I’m Sophie-Louise Hyde.
I’m a writer and publisher.
I’m based in Loughborough, Leicestershire, UK.
I am an emerging poet and I am currently founder and business owner of The Student Wordsmith and In2Collision.
The Student Wordsmith is an online writing and publishing platform aimed, specifically, at student and graduate writers. Through national competitions and submission windows, we aim to help young people publish their work in books, pamphlets and quarterly journal issues.
In2Collision is the place where creative and corporate worlds collide. Home to a number of innovative projects here to inspire both creativity and community, In2Collision offers you the ideal space online to perfect your next venture. Offering three professional services in Editing, Copywriting and Publication Preparation, its new packages are tailored to meet your project’s specific needs.
I took the academic route in the life and began a BA in English at Loughborough University where I found that I had a talent in and passion for Creative Writing. This led me to the study of a degree in Creative Writing at Masters level, where I was able to learn about the writing industry and what it takes to become a writer in it (i.e. the importance of diversifying).
I joined Loughborough University’s commercialisation hub, The Studio, and was lucky enough to receive both business support and funding for my writing and publishing platform. I’m now studying for my part-creative PhD in English and Creative Writing and, at the same time, still run the business from Loughborough. I’ve even been lucky enough to secure funding to hire my first team members!!
Have you found it difficult to enter your profession as a woman?
I don’t think that I have found it difficult to enter this profession as a woman as I’ve chosen to enter the industry in a completely different way. I will say that this might change should I choose the path of an academic or lecturer in Creative Writing as a career upon the completion of my PhD. However, right now I see no restrictions or difficulties that I would put down to being a woman.
Did you have any help during your career?
Yes, from Loughborough’s commercialisation hub, The Studio. I was offered business mentoring, training, support, funding and an office space to really begin getting The Student Wordsmith off the ground. I was a member of The Studio from 2012-14 and I am still involved with a number of their projects.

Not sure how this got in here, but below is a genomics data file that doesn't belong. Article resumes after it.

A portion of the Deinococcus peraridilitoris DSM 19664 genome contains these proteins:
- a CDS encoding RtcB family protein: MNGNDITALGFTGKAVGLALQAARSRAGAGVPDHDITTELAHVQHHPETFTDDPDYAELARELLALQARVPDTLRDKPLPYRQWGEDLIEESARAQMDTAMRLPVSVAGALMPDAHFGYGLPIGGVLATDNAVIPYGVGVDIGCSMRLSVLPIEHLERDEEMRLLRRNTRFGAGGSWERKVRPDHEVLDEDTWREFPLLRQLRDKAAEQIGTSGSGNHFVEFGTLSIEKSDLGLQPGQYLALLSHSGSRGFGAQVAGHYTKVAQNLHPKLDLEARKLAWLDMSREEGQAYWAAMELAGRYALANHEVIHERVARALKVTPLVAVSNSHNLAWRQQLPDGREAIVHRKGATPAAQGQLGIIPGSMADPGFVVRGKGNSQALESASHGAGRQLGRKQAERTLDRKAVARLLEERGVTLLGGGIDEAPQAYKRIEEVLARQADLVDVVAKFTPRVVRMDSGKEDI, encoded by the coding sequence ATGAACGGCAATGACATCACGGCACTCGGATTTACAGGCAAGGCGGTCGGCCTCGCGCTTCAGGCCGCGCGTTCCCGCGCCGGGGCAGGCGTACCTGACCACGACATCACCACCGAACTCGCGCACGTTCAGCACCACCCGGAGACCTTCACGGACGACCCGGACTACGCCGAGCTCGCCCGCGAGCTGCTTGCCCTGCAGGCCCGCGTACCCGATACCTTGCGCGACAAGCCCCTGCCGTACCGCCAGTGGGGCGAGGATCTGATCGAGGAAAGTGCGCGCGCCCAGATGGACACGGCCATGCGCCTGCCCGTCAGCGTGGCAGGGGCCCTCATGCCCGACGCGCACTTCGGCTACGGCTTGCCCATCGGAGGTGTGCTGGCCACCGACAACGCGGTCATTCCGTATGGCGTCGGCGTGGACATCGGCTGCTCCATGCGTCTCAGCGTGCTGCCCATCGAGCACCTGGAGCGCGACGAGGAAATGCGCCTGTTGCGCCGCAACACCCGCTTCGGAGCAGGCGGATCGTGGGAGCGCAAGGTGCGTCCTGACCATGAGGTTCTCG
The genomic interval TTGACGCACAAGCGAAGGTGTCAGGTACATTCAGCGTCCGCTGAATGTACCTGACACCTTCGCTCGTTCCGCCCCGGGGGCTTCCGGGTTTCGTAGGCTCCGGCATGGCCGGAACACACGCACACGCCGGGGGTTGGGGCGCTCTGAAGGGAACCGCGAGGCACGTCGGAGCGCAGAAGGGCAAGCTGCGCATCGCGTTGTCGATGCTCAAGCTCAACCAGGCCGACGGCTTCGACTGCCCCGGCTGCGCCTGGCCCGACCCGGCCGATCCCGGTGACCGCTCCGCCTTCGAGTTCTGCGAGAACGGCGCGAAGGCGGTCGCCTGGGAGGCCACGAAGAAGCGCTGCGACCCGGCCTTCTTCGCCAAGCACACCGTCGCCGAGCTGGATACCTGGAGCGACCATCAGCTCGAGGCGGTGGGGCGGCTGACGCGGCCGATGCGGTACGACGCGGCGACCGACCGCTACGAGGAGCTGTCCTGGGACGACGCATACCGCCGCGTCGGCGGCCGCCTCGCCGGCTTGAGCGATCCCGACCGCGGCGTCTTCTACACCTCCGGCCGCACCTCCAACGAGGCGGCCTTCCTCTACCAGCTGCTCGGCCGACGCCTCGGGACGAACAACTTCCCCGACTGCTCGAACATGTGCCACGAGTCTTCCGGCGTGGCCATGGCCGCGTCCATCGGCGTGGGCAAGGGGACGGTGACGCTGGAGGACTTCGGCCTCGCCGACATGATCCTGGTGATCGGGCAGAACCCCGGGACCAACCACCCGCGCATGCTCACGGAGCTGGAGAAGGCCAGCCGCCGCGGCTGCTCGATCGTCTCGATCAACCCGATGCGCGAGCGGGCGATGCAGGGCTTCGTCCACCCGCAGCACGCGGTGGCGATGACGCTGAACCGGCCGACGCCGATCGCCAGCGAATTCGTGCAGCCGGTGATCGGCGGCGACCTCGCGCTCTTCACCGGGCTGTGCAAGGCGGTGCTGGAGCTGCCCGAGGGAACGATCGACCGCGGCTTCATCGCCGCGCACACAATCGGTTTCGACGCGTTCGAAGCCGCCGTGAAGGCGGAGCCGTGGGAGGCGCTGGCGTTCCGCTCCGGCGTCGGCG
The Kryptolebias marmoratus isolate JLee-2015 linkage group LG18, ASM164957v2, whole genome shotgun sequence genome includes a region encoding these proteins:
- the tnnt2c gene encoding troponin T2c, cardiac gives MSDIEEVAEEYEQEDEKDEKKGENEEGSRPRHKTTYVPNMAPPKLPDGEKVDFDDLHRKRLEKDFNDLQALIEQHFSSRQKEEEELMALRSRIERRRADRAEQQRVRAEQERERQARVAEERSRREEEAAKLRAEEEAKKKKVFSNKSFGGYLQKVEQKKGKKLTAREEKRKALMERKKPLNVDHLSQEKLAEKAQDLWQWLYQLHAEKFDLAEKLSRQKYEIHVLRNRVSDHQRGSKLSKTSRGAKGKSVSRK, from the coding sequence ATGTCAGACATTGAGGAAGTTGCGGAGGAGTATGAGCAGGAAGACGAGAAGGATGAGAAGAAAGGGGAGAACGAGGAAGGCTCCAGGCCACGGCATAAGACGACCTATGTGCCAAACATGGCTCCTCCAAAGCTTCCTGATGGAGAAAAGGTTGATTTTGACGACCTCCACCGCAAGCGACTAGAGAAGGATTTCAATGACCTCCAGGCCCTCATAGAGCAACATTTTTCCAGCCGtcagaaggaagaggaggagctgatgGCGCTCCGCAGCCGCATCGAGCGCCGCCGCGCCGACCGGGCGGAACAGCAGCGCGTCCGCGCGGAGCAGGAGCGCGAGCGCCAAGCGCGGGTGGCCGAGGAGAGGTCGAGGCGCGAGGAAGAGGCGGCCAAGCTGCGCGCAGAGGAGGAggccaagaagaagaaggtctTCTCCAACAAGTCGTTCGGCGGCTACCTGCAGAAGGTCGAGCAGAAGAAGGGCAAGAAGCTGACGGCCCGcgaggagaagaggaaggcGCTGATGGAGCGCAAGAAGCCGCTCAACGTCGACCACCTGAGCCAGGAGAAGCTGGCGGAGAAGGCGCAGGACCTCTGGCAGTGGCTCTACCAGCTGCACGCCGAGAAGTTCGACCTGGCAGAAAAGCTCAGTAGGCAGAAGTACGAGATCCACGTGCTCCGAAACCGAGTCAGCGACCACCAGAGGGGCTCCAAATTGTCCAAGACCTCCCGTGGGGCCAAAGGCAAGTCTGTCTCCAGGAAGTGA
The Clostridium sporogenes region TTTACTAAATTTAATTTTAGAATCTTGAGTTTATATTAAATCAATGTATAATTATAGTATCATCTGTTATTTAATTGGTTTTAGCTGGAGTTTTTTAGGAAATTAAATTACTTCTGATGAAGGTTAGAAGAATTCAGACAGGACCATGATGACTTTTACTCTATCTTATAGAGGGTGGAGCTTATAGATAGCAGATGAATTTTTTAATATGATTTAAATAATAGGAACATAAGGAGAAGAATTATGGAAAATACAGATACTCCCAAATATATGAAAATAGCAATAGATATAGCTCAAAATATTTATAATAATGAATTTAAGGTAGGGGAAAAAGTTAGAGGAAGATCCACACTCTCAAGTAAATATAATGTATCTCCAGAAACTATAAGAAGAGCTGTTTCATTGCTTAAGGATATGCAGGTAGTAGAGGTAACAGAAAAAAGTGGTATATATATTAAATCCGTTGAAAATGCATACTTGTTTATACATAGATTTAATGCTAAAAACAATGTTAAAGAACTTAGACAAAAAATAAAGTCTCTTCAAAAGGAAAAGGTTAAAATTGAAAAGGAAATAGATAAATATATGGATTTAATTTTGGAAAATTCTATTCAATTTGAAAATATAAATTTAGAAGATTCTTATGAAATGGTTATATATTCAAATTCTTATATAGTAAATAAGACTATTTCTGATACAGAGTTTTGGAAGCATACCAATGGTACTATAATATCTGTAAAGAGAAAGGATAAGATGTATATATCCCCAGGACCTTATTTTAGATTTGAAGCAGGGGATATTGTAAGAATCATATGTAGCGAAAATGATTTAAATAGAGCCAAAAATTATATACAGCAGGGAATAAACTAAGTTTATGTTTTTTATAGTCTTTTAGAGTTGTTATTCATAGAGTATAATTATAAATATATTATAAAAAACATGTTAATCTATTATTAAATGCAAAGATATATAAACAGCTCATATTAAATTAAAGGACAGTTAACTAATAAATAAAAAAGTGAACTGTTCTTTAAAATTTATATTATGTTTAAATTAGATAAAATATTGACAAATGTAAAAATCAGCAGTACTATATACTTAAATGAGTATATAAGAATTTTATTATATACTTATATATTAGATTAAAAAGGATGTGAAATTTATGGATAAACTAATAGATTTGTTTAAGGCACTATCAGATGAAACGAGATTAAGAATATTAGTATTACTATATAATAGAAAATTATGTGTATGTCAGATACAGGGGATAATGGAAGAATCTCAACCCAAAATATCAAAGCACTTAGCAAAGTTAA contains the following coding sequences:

What do you wish you had known when you started out?
I wish I had known more about business behind the scenes before I started out, particularly in relation to finances, taxes and VAT.
If you could talk to your younger self now, what would you tell them?
To never give up, you really can do anything if you put your mind to it. Nothing is impossible if you have passion, drive and dedication.
Who has most inspired you and why?
My business mentor, Megan Powell-Vreeswijk, because she always saw the possibilities for my business and believed in me as someone who could achieve what I had set out to do. My supervisor for always pushing me and telling me that it is ok to take a break and not to feel guilty about having ‘me’ time and my Mum. She is 100% the most inspiring woman to me. She never gave up and has worked so hard to reach a job that she loves and the things she wanted and if I can work half as hard as her I’ll be a very happy person!
What tips would you give someone just starting out?
Be patient with it, nothing happens overnight. Persevere through the good and the bad times and you will find, when you look back after a week, month or even a year, each baby step has grown into a bigger footprint and that you have achieved more than you ever imagined.
What was the best piece of advice anyone gave you?
The best piece of advice I was ever given was to know when to let something go. I’m a huge perfectionist, which often meant I would be sat working on something to make it ‘perfect’. I didn’t realise that what was imperfect it my eyes would be somebody else’s perfect already. Judging when to let a project go and be seen by others is a big thing. Let yours go…
What inspiring quote do you love and where does it come from?
My favourite inspirational quote is: ‘I avoid looking forward or backward, and try to keep looking upward.’ Taken from writer Charlotte Bronte, it resonates with me because I know she would have dealt with the difficulties within writing, of showcasing your work, of being a woman in her day, and so I feel I can really identify with her.
Do you use any useful apps, systems or websites that you would like to share?
Yes, we stumbled across one only a few weeks ago! If you haven’t already heard of it, Canva is a wonderful graphic design website and piece of software that allows you to create your own images, infographics, graphics for use on your website, social media pages etc. It’s currently completely free although we envisage they will soon charge for it. We love using it and we suggest you look it up too!
Links to my work: